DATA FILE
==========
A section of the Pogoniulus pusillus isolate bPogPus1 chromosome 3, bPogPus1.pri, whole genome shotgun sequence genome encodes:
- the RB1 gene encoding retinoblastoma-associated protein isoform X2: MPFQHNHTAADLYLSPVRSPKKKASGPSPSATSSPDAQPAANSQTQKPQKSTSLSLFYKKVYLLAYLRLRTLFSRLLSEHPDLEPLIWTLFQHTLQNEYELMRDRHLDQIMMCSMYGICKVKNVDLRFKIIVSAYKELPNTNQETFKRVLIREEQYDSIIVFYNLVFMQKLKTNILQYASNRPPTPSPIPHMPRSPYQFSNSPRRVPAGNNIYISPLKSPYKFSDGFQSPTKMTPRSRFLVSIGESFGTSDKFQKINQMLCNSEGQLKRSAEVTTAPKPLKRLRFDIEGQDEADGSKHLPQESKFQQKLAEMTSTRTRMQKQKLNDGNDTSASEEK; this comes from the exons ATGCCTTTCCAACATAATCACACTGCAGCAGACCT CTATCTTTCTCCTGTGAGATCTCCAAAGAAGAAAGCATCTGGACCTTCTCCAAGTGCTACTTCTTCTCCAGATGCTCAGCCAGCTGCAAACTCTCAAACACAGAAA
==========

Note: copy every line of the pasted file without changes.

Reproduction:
A section of the Pogoniulus pusillus isolate bPogPus1 chromosome 3, bPogPus1.pri, whole genome shotgun sequence genome encodes:
- the RB1 gene encoding retinoblastoma-associated protein isoform X2: MPFQHNHTAADLYLSPVRSPKKKASGPSPSATSSPDAQPAANSQTQKPQKSTSLSLFYKKVYLLAYLRLRTLFSRLLSEHPDLEPLIWTLFQHTLQNEYELMRDRHLDQIMMCSMYGICKVKNVDLRFKIIVSAYKELPNTNQETFKRVLIREEQYDSIIVFYNLVFMQKLKTNILQYASNRPPTPSPIPHMPRSPYQFSNSPRRVPAGNNIYISPLKSPYKFSDGFQSPTKMTPRSRFLVSIGESFGTSDKFQKINQMLCNSEGQLKRSAEVTTAPKPLKRLRFDIEGQDEADGSKHLPQESKFQQKLAEMTSTRTRMQKQKLNDGNDTSASEEK; this comes from the exons ATGCCTTTCCAACATAATCACACTGCAGCAGACCT CTATCTTTCTCCTGTGAGATCTCCAAAGAAGAAAGCATCTGGACCTTCTCCAAGTGCTACTTCTTCTCCAGATGCTCAGCCAGCTGCAAACTCTCAAACACAGAAA